5. Top Cop = Top Kidnapping Ring: From Rio de Janeiro to Juarez, police have longed form the core of many criminal groups, so it comes as little surprise that the name of Mexico's top cop, Genaro Garcia Luna, is mixed up in a top kidnapping ring. The ring, known "La Flor," does allegedly include police and ex-police and targets high risk, high return victims as well as controls the country's unofficial chief drug trafficking plaza, or trafficking corridor: the Mexico City airport. But officials do not even acknowledge that the group exists. Conspiracy theorists would say that is precisely because Garcia Luna, who is currently the secretary of public security, is at the top.
4. Splitting up the Plazas: After the arrest of Miguel Angel Felix Gallardo in 1989, the Guadalajara Cartel, Mexico's first "cartel," was finished. Chaos would follow unless someone with Felix Gallardo's stature stepped in, arranged a truce. So he allegedly set up a meeting in Acapulco (or was it Guadalajara?) in which the top narcos still at large -- the Arellano Felix brothers, Joaquin Guzman, Juan Jose Esparragoza Moreno, et al. -- split up the plazas. According to this theory, if each kid had a toy, they would be happy. But we know how well kids share toys when the parents turn their backs.
3. PRI's Arrangement: Many attempt to explain the current violence in Mexico by citing the breakdown of the top-down control exercised during the 70-year reign of the Institutional Revolutionary Party (PRI). According to this theory, the party arranged with the narco bosses to keep violence low and profits high at the expense of the "pinche gringos" doing drugs up north. And while there is plenty of evidence pointing to high-level collusion (former Mexican President Carlos Salinas' brother Raul Salinas being the most prominent example), the reality of creating a blanket policy to keep a lid on feuds seems unrealistic. Still, the theory is so strong that some supporting a PRI return to power in next year's presidential elections seem to believe they can also revive this fictitious Pax-Narco-Mexicana.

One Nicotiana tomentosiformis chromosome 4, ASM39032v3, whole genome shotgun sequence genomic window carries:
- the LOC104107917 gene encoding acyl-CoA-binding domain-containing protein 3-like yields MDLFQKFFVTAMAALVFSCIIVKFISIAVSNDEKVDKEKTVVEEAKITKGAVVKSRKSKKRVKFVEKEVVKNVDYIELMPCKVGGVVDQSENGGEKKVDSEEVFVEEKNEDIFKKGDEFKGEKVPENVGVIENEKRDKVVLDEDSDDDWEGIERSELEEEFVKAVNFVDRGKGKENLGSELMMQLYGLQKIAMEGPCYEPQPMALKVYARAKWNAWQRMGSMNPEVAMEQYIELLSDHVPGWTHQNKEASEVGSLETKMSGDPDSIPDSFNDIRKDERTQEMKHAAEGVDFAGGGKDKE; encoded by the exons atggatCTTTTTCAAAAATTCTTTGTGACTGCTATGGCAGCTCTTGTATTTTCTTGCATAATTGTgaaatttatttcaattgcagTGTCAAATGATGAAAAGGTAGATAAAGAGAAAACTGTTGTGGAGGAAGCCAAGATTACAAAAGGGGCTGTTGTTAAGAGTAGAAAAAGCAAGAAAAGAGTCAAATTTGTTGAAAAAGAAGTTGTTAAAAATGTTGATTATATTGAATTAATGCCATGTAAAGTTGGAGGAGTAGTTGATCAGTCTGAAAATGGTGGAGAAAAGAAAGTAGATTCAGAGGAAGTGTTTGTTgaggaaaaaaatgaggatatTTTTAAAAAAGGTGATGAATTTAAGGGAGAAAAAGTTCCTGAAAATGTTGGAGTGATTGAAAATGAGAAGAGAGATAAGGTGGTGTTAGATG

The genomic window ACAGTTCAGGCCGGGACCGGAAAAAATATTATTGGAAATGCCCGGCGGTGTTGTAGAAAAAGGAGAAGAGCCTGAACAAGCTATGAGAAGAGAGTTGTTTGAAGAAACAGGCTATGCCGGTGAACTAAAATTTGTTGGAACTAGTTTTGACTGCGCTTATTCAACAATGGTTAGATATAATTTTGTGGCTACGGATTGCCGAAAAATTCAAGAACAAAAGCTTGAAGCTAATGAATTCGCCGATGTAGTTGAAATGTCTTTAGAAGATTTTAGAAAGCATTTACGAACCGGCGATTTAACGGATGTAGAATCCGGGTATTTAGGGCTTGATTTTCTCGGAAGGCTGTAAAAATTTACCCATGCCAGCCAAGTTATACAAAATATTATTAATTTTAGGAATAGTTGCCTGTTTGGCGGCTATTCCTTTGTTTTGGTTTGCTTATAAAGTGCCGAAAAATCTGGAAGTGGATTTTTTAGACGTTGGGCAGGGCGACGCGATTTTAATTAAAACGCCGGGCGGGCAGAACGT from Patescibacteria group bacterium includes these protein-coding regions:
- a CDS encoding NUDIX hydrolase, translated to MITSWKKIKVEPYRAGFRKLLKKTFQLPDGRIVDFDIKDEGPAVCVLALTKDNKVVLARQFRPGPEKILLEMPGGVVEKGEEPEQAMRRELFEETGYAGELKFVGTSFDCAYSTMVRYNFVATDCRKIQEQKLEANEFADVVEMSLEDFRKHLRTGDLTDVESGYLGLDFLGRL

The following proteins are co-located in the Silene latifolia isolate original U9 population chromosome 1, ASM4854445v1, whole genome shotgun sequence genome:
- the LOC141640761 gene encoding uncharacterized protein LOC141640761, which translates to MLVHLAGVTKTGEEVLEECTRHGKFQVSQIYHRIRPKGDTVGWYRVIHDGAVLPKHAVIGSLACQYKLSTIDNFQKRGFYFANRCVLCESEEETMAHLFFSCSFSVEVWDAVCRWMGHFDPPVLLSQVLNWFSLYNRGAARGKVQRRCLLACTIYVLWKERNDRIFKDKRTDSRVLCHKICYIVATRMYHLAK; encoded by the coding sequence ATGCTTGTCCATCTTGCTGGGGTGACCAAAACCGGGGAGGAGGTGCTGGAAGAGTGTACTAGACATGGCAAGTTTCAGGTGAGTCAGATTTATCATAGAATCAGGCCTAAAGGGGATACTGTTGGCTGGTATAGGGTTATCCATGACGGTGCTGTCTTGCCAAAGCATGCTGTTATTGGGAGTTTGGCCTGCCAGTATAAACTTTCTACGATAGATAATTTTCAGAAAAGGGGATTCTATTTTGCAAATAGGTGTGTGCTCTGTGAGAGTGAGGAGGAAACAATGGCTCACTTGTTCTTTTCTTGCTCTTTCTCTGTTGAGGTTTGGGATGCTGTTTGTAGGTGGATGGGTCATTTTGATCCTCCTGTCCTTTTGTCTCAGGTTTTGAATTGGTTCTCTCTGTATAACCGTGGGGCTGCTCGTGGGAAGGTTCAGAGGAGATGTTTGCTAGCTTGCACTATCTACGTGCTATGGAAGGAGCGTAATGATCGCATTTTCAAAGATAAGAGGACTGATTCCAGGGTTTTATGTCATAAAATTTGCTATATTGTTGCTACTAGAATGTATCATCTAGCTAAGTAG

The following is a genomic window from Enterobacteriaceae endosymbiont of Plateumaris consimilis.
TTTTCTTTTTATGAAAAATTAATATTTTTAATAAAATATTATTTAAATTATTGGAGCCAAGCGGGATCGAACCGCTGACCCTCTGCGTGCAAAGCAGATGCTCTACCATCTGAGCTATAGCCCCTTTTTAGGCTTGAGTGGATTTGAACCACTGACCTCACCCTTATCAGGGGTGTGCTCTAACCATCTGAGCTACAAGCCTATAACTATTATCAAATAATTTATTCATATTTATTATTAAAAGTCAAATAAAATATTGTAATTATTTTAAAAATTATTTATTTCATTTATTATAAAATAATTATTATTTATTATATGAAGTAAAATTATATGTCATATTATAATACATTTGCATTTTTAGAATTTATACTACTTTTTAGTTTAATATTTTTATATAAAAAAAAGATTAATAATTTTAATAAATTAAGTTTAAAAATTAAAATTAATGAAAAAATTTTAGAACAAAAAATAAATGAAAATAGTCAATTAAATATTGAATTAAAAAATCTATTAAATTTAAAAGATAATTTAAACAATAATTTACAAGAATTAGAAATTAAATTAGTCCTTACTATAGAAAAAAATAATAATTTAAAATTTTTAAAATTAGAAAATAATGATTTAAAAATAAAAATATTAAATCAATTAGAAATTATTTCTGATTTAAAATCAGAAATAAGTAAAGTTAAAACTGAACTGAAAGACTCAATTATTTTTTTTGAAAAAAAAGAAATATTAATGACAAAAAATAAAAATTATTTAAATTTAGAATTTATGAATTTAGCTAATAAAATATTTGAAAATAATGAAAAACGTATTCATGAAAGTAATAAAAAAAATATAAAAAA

2. PAN Party Favors Sinaloa Cartel: Since Joaquin Guzman escaped from prison in 2001, the prevailing conspiracy theory in Mexico is that the National Action Party (PAN) favors Guzman's Sinaloa Cartel. The conspiracy starts with the escape itself: Did Guzman, as has been reported frequently in the media and in books on the man, escape in a laundry basket or did he simply walk out the front door with the government's permission? These days, the focus has shifted more to the numbers of arrests. The PAN government, which has held the presidency since 2000, incarcerates significantly less Sinaloa Cartel members. This analysis has reached lofty heights (see National Public Radio's report here) and even prompted President Calderon to deny it, which had the perverse effect of reinforcing the conspiracy.
1. The DEA is the World's Biggest Drug Cartel: The Drug Enforcement Administration (DEA) has never been popular in the region, so it's not surprising it is as the center numerous conspiracy theories regarding its own involvement in the drug trade. Mexico's ire reaches back to the late 1980s and early 1990s, when DEA agents arranged for the kidnapping and extraordinary rendition of Humberto Alvarez Machain, as part of its efforts to prosecute those involved in the 1985 kidnap and killing of DEA agent Enrique Camarena. (Alvarez was later acquitted.) Fostering the conspiracy these days is Jesus Vicente Zambada, who is facing prosecution in Chicago for drug trafficking. Zambada, who is the son of the powerful Sinaloa Cartel boss Ismael Zambada, told the court that the U.S. government allows the Sinaloa Cartel to traffic drugs in the United States in return for information on the other large trafficking organizations. The theory sometimes goes beyond DEA involvement and includes the notion that the U.S. economy (and security contractors) depends on the drug trade.